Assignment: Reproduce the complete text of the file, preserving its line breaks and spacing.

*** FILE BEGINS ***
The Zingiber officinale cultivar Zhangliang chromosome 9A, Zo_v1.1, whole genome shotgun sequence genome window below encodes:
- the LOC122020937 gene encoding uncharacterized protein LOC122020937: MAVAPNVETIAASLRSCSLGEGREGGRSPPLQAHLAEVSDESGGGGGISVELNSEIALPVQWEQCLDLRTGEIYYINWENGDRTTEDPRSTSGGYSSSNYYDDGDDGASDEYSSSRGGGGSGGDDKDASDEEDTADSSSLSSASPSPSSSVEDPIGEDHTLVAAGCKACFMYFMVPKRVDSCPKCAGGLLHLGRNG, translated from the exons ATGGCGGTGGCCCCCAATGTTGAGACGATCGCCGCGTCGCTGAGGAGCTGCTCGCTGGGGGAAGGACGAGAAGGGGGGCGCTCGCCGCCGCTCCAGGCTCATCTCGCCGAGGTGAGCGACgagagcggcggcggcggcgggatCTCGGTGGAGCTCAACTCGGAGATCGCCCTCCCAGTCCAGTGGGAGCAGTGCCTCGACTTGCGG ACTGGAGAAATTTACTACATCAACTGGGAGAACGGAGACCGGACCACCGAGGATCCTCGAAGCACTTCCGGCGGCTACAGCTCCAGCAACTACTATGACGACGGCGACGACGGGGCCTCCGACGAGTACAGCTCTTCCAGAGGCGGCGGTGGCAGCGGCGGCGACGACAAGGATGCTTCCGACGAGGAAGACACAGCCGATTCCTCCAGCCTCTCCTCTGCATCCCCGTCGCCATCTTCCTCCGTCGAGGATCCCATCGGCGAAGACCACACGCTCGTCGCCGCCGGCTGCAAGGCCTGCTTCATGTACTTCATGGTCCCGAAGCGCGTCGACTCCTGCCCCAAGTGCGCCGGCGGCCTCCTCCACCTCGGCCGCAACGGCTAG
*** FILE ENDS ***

The Zingiber officinale cultivar Zhangliang chromosome 9A, Zo_v1.1, whole genome shotgun sequence genome window below encodes:
- the LOC122020937 gene encoding uncharacterized protein LOC122020937: MAVAPNVETIAASLRSCSLGEGREGGRSPPLQAHLAEVSDESGGGGGISVELNSEIALPVQWEQCLDLRTGEIYYINWENGDRTTEDPRSTSGGYSSSNYYDDGDDGASDEYSSSRGGGGSGGDDKDASDEEDTADSSSLSSASPSPSSSVEDPIGEDHTLVAAGCKACFMYFMVPKRVDSCPKCAGGLLHLGRNG, translated from the exons ATGGCGGTGGCCCCCAATGTTGAGACGATCGCCGCGTCGCTGAGGAGCTGCTCGCTGGGGGAAGGACGAGAAGGGGGGCGCTCGCCGCCGCTCCAGGCTCATCTCGCCGAGGTGAGCGACgagagcggcggcggcggcgggatCTCGGTGGAGCTCAACTCGGAGATCGCCCTCCCAGTCCAGTGGGAGCAGTGCCTCGACTTGCGG ACTGGAGAAATTTACTACATCAACTGGGAGAACGGAGACCGGACCACCGAGGATCCTCGAAGCACTTCCGGCGGCTACAGCTCCAGCAACTACTATGACGACGGCGACGACGGGGCCTCCGACGAGTACAGCTCTTCCAGAGGCGGCGGTGGCAGCGGCGGCGACGACAAGGATGCTTCCGACGAGGAAGACACAGCCGATTCCTCCAGCCTCTCCTCTGCATCCCCGTCGCCATCTTCCTCCGTCGAGGATCCCATCGGCGAAGACCACACGCTCGTCGCCGCCGGCTGCAAGGCCTGCTTCATGTACTTCATGGTCCCGAAGCGCGTCGACTCCTGCCCCAAGTGCGCCGGCGGCCTCCTCCACCTCGGCCGCAACGGCTAG